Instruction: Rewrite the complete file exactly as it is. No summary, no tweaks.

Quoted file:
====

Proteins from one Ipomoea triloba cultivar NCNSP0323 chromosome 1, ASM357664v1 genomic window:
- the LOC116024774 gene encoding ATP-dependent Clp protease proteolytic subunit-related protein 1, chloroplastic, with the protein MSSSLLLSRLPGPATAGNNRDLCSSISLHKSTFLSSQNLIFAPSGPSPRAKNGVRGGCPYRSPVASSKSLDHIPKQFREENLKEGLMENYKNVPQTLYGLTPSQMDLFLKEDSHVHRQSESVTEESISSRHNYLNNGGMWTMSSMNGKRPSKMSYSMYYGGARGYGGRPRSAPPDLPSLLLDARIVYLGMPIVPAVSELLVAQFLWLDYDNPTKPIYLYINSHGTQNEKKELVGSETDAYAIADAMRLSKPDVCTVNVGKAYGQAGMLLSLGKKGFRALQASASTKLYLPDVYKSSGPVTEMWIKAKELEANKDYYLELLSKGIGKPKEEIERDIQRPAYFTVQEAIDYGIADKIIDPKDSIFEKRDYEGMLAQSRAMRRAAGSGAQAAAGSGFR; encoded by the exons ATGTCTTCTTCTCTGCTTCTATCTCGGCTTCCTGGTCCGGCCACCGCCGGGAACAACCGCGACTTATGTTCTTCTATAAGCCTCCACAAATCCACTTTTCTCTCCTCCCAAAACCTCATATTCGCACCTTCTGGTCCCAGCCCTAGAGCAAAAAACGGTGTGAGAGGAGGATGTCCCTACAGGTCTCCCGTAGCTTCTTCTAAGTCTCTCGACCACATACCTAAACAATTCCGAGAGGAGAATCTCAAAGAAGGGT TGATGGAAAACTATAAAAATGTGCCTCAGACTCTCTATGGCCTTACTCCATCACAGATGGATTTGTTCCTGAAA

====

Proteins from one Ipomoea triloba cultivar NCNSP0323 chromosome 1, ASM357664v1 genomic window:
- the LOC116024774 gene encoding ATP-dependent Clp protease proteolytic subunit-related protein 1, chloroplastic, with the protein MSSSLLLSRLPGPATAGNNRDLCSSISLHKSTFLSSQNLIFAPSGPSPRAKNGVRGGCPYRSPVASSKSLDHIPKQFREENLKEGLMENYKNVPQTLYGLTPSQMDLFLKEDSHVHRQSESVTEESISSRHNYLNNGGMWTMSSMNGKRPSKMSYSMYYGGARGYGGRPRSAPPDLPSLLLDARIVYLGMPIVPAVSELLVAQFLWLDYDNPTKPIYLYINSHGTQNEKKELVGSETDAYAIADAMRLSKPDVCTVNVGKAYGQAGMLLSLGKKGFRALQASASTKLYLPDVYKSSGPVTEMWIKAKELEANKDYYLELLSKGIGKPKEEIERDIQRPAYFTVQEAIDYGIADKIIDPKDSIFEKRDYEGMLAQSRAMRRAAGSGAQAAAGSGFR; encoded by the exons ATGTCTTCTTCTCTGCTTCTATCTCGGCTTCCTGGTCCGGCCACCGCCGGGAACAACCGCGACTTATGTTCTTCTATAAGCCTCCACAAATCCACTTTTCTCTCCTCCCAAAACCTCATATTCGCACCTTCTGGTCCCAGCCCTAGAGCAAAAAACGGTGTGAGAGGAGGATGTCCCTACAGGTCTCCCGTAGCTTCTTCTAAGTCTCTCGACCACATACCTAAACAATTCCGAGAGGAGAATCTCAAAGAAGGGT TGATGGAAAACTATAAAAATGTGCCTCAGACTCTCTATGGCCTTACTCCATCACAGATGGATTTGTTCCTGAAA